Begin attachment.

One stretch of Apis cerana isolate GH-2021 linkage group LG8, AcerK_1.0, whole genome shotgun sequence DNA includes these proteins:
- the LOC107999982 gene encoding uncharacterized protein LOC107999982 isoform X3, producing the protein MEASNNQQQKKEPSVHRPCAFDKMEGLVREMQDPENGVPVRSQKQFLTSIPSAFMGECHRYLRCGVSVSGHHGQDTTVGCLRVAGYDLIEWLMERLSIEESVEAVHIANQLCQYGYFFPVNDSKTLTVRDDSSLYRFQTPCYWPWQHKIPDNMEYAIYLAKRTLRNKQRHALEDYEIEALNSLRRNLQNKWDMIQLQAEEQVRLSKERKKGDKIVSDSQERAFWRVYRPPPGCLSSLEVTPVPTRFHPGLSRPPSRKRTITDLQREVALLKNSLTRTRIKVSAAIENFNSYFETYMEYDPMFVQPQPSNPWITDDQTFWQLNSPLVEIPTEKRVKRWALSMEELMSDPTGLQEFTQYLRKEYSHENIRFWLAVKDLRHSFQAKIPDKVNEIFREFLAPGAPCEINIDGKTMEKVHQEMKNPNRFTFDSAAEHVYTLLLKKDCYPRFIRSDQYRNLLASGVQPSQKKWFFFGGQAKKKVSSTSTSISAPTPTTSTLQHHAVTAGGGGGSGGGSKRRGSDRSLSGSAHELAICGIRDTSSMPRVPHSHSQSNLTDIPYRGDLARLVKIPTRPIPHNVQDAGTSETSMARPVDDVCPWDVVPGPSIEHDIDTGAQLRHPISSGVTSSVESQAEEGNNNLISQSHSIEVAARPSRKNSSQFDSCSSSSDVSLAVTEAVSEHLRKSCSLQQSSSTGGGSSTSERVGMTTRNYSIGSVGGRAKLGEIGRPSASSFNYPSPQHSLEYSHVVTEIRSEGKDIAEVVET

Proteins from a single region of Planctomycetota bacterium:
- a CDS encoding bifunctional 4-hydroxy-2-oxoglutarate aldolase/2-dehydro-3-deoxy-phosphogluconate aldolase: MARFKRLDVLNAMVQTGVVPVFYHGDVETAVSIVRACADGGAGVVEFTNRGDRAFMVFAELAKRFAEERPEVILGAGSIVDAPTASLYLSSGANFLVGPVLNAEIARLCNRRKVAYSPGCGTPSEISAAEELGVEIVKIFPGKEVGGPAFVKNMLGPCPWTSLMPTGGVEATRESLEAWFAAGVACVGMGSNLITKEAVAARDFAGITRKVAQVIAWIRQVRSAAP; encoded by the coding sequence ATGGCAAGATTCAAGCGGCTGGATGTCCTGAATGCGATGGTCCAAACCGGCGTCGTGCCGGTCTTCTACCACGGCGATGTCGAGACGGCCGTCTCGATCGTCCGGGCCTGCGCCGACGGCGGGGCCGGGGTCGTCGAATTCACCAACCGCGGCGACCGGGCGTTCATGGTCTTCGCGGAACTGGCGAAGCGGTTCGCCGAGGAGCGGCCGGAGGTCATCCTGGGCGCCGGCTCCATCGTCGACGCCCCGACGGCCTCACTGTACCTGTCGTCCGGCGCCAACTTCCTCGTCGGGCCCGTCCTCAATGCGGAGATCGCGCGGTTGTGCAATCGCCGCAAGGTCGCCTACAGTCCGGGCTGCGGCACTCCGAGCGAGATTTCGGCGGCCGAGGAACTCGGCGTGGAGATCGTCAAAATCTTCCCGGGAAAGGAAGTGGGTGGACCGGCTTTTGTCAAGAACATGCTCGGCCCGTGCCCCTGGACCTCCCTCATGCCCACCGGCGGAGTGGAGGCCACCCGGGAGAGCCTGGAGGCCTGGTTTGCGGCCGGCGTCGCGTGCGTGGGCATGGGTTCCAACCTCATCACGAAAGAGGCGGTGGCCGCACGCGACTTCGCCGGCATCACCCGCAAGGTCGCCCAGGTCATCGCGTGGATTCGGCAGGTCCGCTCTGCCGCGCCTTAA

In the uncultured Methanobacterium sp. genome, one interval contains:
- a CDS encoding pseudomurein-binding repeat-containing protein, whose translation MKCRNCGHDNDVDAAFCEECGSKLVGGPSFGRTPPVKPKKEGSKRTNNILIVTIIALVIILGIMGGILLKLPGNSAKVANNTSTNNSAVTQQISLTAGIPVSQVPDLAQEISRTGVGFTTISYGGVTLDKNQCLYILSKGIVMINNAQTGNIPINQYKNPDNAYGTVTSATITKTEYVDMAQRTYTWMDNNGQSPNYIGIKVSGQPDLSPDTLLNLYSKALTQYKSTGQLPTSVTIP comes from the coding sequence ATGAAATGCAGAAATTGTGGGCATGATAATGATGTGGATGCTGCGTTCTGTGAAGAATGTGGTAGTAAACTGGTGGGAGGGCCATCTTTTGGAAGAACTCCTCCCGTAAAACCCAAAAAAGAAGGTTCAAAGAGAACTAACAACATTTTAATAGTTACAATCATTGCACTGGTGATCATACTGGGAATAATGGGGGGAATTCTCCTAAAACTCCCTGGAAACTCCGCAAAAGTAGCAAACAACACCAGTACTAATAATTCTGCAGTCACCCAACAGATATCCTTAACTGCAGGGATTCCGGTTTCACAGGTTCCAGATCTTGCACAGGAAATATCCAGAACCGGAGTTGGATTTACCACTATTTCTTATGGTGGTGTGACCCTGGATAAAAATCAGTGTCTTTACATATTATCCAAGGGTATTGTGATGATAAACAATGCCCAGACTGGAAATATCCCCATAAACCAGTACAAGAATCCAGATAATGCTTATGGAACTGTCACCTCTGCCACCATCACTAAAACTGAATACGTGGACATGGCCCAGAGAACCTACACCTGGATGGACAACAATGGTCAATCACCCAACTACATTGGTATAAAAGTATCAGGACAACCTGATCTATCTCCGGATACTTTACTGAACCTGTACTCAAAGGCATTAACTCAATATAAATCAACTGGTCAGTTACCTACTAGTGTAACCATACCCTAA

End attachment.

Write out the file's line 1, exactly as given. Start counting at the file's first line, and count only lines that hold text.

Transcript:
One stretch of Apis cerana isolate GH-2021 linkage group LG8, AcerK_1.0, whole genome shotgun sequence DNA includes these proteins: